Raimondo Montecuccoli

Palagano between past and present

Palagano was first mentioned in a document from 1144, a period when the village was one of the most populous in the lands belonging to Frassinoro Abbey. With the decline of the monastery founded by Beatrice of Lorraine, the mother of Matilda of Canossa, Palagano was taken over by Modena.

After 1321, Palagano became a fiefdom of the Montecuccoli family, already lords of Medola, and it remained in their hands until 1534, when Alfonso I d’Este gave it to the Mosti from Ferrara, who held on to it under the name of the County of Rancidoro for 240 years, until the bloodline died out. After being subordinated to the Este ducal chamber , in 1741, the County and Palagano with it passed to the Sabbatini of Fanano, who held onto it until the French Revolution and the suppression of feudal privileges.

There are many historic itineraries to be followed in and around Palagano, where medieval history is interwoven with the more recent events of the last war.

As a memento of the Counts Mosti-Este – who were lords of the fiefdom of Rancidoro and Medola from the 16th until the 17th century – is the feudal palace at Palagano, which they rarely lived in, since they usually resided in Ferrara, and during their sporadic appearances in the County preferred to stay at the fortress of Rancidoro.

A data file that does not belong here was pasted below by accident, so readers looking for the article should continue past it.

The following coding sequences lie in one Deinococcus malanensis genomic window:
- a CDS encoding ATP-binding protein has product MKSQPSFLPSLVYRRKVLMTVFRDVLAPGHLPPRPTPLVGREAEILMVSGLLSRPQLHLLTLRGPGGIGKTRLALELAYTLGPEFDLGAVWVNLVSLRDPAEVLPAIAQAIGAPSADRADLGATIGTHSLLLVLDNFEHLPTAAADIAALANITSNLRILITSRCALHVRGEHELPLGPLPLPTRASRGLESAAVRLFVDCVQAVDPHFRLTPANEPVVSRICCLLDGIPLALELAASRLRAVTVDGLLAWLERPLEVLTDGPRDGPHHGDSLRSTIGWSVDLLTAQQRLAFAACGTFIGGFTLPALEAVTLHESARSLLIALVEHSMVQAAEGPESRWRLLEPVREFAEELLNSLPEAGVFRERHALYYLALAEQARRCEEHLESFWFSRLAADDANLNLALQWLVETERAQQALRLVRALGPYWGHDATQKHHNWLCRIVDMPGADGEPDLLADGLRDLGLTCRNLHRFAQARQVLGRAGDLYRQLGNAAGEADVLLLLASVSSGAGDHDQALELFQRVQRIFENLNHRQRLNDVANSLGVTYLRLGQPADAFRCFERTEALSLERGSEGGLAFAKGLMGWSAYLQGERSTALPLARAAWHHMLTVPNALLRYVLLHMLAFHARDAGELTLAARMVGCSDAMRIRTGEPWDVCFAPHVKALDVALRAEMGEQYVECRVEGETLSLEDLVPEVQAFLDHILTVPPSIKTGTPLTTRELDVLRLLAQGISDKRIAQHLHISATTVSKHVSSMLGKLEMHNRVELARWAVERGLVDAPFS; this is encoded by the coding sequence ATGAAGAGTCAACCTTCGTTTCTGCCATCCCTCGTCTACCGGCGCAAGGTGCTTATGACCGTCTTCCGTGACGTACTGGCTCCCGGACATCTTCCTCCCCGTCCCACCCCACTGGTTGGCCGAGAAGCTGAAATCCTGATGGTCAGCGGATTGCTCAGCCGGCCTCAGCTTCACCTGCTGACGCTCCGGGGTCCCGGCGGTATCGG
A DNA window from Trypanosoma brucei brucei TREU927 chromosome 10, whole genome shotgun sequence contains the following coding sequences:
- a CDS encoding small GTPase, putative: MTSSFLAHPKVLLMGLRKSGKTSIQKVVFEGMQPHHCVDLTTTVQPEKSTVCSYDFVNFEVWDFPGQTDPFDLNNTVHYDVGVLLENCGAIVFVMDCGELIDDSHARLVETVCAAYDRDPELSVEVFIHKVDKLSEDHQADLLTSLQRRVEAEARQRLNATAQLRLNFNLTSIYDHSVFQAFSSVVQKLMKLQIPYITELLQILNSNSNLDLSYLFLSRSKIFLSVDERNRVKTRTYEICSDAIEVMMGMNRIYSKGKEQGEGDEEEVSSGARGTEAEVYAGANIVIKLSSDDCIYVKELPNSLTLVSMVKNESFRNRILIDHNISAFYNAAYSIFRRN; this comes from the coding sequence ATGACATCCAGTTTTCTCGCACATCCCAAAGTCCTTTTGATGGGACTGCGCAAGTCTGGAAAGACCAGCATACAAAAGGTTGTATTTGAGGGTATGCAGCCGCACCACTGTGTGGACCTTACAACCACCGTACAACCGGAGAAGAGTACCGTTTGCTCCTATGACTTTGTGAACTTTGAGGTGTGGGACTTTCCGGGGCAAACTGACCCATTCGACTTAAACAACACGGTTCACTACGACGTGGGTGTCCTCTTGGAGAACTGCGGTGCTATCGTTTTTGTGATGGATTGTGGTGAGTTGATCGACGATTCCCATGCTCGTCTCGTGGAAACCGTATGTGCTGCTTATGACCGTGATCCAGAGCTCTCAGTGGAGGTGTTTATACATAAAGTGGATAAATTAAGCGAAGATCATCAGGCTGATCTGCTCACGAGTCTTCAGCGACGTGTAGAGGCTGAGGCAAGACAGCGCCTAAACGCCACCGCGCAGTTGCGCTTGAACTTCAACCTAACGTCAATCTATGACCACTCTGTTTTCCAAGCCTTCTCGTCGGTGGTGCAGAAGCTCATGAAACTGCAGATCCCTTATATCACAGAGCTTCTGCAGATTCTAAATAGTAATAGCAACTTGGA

The palace, formerly known as the Castellazzo, was probably built on top of the ruins of an ancient fortification. In fact during rebuilding work, the remains of a tower with heavy walls were discovered. The old feudal residence, to which is annexed a small oratory dedicated to Saint Anthony, did however undergo various alterations between the 17th and 19th centuries.

Another imposing building is the eighteenth-century palace which overlooks the village, built by the Sabbatini Counts from Fanano in 1741, when Francesco III d’Este granted the County of Rancidoro to Count Alessandro Sabbatini. The particularity of this set of buildings, consisting of the owner’s residence and two lateral service buildings – the stables and the servants’ quarters – is the complete absence of angles in the stonework which have been replaced by curvilinear walls.

A step forward in history takes us to the Second World War, which for the local populations was intense and dramatic. Chased by the Partisan troops, during its retreat the German army left a sad trail of victims in its wake. Memorial stones and monuments remind us of the carnage of those times. 

One of the most significant and evocative places of this secular memory is at Monchio, the Monte Santa Giulia Resistance Park, 28 hectares of splendid parkland.

At the entrance to the Park is the "Santa Giulia Memorial" an imposing  set of sculptures comprising 14 monoliths created by contemporary artists of different nationalities, symbolizing peace, liberty and fraternity. 

Still inside the park, on the summit of Monte Santa Giulia, in a place of extraordinary beauty framed by an enchanting scenario dominated by the Cimone peak, lies the lonely church,  “Pieve dei Monti”, dedicated to Santa Giulia – Saint Julia.

Destroyed during the Second World War, its reconstruction, which largely respected the original appearance, dates to the 1950s.

Documented for the first time in 1197 it had  a square ground plan, a rarity amongst Romanesque churches. Of the ancient building, now of an elongated shape with three apses, all that remains inside are three capitals, part of a column base and three cymatia of pillars, with the naves separated by two lines of columns.